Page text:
Fiction – Kindle edition. Riverhead Books, 2018. 304 pgs. Library copy.
Apricity is happiness, proclaims the company’s advertising slogan for a machine that reads your DNA from a cheek swab and provides three recommendations that will enhance your happiness. Its suggestions run the gambit; everything from arrange fresh flowers to cut off the tip of your middle finger,
“Pearl had always marveled at this: to think that the solution to one’s happiness lay next to the residue of the bagel one had eaten for breakfast!”
Reactions to these suggestions run the gambit as well. Pearl, an Apricity technician based in San Francisco, has watched people reject, accept, and impassively react to the suggestions Apricity makes. One woman screamed at Pearl after Apricity suggested she find a religion to follow; another barely blinked when Apricity said he should leave his wife and hire prostitutes to fulfill his sexual desires.
Pearl’s own son, Rhett, refuses to allow her to use Apricity on him, accusing her of wanting an easy solution for his depression and anorexia. And Pearl is unable to rebuke his statement because she’s unsure if she wants him to be happy for Rhett’s sake or for her own.
As Pearl wrestles with whether or not she should deploy Apricity on Rhett, the story alternates to follow other characters from within their world. Pearl’s boss, Carter, uses a reprogrammed version of Apricity in the hopes of landing a promotion, but his efforts expose what he truly desires – unfettered power.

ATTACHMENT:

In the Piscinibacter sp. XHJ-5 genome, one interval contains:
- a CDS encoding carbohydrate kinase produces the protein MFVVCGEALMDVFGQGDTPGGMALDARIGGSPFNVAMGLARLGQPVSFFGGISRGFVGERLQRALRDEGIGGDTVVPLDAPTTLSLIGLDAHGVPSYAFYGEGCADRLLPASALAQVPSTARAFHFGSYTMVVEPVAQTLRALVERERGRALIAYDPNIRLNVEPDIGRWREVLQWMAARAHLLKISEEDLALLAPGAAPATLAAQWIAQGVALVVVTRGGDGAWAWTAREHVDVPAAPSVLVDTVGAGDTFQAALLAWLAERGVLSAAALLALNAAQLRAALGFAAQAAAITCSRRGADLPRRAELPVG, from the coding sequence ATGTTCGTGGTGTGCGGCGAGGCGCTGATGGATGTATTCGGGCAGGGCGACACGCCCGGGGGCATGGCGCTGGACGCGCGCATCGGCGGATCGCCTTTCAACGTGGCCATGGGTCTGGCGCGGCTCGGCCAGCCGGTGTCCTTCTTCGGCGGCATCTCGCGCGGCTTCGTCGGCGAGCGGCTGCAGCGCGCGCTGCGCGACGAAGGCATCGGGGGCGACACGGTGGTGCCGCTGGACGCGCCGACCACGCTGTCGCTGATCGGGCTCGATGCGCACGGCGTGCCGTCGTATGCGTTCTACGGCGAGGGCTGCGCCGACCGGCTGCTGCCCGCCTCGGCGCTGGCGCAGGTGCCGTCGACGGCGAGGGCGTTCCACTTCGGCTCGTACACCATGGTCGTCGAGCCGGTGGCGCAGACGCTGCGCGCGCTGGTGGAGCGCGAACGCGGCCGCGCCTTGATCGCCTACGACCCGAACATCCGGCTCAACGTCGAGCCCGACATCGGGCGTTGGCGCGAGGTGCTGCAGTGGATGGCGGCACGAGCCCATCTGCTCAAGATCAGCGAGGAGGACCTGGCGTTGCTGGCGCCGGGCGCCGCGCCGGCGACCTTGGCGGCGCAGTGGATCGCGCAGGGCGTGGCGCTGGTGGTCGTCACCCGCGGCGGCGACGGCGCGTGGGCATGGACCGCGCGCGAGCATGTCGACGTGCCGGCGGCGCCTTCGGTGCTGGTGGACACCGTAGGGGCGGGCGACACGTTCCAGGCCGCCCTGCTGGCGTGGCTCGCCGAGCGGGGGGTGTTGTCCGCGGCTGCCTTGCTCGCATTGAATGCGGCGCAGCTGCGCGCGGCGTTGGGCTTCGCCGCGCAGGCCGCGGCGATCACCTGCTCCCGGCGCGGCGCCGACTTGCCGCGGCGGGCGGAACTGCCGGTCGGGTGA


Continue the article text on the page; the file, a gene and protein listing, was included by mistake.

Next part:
Pearl’s ex-husband (and Rhett’s father) creates a performative piece of art based on Apricity’s recommendations while his new wife is, unbeknownst to him, subjected to Apricity readings at each of her parole meetings. One of Pearl’s customers, a young celebrity named Calla Pax, is also subjected to Apricity readings as the horror movie she’s making is taking a psychological toll.
Given the alternating focus on different characters, each chapter reads like a standalone short story connected by the Apricity machine and a relationship with Pearl. The flow of the transition from one chapter to the next varies. I found the shift from Rhett to Pearl’s boss in the third chapter to be the most jarring, although Carter’s story was my favorite of the ten chapters.
The ending doesn’t provide much closure, but each chapter offers a unique angle on the conundrum of happiness. In these vignettes, to be happy means to improve oneself. (Apricity strikes out with asterisks any suggestions that involve violence or harm to oneself or others.) But does eating honey more often really led to happiness? Can technology – one constructed by coders and a business with a bottom line – really offer an individualized recipe for happiness?
Interesting, thought-provoking questions, for sure. I enjoyed reading this one and was delighted with the change of pace it offered from the space wars that my new book club tends to focus on. If you think science fiction isn’t your genre, I urge you to pick this one up and rethink your stance.